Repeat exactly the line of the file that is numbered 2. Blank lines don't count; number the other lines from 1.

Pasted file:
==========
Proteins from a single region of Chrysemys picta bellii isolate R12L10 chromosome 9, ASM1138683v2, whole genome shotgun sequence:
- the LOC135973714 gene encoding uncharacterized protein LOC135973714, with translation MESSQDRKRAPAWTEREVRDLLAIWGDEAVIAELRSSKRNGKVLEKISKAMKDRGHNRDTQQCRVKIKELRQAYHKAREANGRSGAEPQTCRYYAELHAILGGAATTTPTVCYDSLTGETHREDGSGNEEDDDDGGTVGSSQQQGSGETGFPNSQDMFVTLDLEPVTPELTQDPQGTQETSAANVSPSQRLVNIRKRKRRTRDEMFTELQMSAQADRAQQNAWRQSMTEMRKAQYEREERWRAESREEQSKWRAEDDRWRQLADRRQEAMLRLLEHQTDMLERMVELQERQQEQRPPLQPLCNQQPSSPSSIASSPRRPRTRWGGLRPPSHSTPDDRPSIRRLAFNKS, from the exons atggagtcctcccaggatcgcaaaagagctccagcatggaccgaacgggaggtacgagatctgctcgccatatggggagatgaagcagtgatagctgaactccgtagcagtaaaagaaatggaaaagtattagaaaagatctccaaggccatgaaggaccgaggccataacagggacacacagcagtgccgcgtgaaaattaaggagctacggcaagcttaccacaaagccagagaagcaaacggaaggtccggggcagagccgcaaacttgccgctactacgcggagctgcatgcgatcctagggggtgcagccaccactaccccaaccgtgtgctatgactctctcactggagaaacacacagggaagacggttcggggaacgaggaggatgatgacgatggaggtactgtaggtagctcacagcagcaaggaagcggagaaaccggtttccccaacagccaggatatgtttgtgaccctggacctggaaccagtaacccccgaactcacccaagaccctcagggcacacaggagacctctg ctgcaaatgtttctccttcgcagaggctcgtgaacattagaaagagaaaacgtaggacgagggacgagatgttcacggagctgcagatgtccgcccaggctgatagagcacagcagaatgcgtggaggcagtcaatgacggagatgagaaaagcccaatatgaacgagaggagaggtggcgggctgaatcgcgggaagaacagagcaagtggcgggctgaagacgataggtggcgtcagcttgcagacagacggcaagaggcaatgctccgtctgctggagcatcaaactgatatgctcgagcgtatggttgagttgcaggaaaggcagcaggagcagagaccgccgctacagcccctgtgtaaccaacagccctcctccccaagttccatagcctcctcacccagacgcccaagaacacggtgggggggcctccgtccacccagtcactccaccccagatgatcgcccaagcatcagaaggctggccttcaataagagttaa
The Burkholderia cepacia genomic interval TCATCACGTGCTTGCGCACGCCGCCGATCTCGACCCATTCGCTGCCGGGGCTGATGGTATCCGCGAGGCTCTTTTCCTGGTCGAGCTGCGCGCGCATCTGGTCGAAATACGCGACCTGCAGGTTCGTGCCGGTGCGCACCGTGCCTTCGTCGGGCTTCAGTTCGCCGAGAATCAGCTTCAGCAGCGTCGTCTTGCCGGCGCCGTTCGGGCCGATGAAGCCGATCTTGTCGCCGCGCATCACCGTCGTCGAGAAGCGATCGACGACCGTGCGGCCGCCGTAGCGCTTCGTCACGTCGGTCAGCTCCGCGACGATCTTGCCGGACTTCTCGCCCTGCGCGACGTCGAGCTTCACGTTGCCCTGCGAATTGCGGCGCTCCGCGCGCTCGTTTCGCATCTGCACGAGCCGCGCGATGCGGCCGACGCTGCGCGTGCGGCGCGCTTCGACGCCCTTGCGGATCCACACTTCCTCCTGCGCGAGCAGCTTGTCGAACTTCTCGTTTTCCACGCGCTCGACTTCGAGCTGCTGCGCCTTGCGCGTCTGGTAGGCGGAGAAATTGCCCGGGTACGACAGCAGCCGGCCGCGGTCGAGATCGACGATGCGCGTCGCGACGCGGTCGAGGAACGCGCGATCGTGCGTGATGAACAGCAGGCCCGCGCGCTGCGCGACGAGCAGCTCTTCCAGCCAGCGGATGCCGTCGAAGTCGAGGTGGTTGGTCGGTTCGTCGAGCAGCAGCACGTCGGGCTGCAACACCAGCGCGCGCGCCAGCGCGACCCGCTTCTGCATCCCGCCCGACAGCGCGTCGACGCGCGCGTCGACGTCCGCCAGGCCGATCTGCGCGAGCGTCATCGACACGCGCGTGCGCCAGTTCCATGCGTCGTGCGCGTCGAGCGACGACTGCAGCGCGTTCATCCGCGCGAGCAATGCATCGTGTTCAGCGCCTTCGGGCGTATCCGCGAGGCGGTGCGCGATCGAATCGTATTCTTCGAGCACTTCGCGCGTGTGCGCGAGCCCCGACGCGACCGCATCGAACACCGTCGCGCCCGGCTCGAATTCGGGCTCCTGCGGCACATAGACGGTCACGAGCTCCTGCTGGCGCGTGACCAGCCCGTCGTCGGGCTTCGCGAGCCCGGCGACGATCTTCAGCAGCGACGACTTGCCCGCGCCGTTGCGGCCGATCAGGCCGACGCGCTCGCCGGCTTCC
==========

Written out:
- the LOC135973714 gene encoding uncharacterized protein LOC135973714, with translation MESSQDRKRAPAWTEREVRDLLAIWGDEAVIAELRSSKRNGKVLEKISKAMKDRGHNRDTQQCRVKIKELRQAYHKAREANGRSGAEPQTCRYYAELHAILGGAATTTPTVCYDSLTGETHREDGSGNEEDDDDGGTVGSSQQQGSGETGFPNSQDMFVTLDLEPVTPELTQDPQGTQETSAANVSPSQRLVNIRKRKRRTRDEMFTELQMSAQADRAQQNAWRQSMTEMRKAQYEREERWRAESREEQSKWRAEDDRWRQLADRRQEAMLRLLEHQTDMLERMVELQERQQEQRPPLQPLCNQQPSSPSSIASSPRRPRTRWGGLRPPSHSTPDDRPSIRRLAFNKS, from the exons atggagtcctcccaggatcgcaaaagagctccagcatggaccgaacgggaggtacgagatctgctcgccatatggggagatgaagcagtgatagctgaactccgtagcagtaaaagaaatggaaaagtattagaaaagatctccaaggccatgaaggaccgaggccataacagggacacacagcagtgccgcgtgaaaattaaggagctacggcaagcttaccacaaagccagagaagcaaacggaaggtccggggcagagccgcaaacttgccgctactacgcggagctgcatgcgatcctagggggtgcagccaccactaccccaaccgtgtgctatgactctctcactggagaaacacacagggaagacggttcggggaacgaggaggatgatgacgatggaggtactgtaggtagctcacagcagcaaggaagcggagaaaccggtttccccaacagccaggatatgtttgtgaccctggacctggaaccagtaacccccgaactcacccaagaccctcagggcacacaggagacctctg ctgcaaatgtttctccttcgcagaggctcgtgaacattagaaagagaaaacgtaggacgagggacgagatgttcacggagctgcagatgtccgcccaggctgatagagcacagcagaatgcgtggaggcagtcaatgacggagatgagaaaagcccaatatgaacgagaggagaggtggcgggctgaatcgcgggaagaacagagcaagtggcgggctgaagacgataggtggcgtcagcttgcagacagacggcaagaggcaatgctccgtctgctggagcatcaaactgatatgctcgagcgtatggttgagttgcaggaaaggcagcaggagcagagaccgccgctacagcccctgtgtaaccaacagccctcctccccaagttccatagcctcctcacccagacgcccaagaacacggtgggggggcctccgtccacccagtcactccaccccagatgatcgcccaagcatcagaaggctggccttcaataagagttaa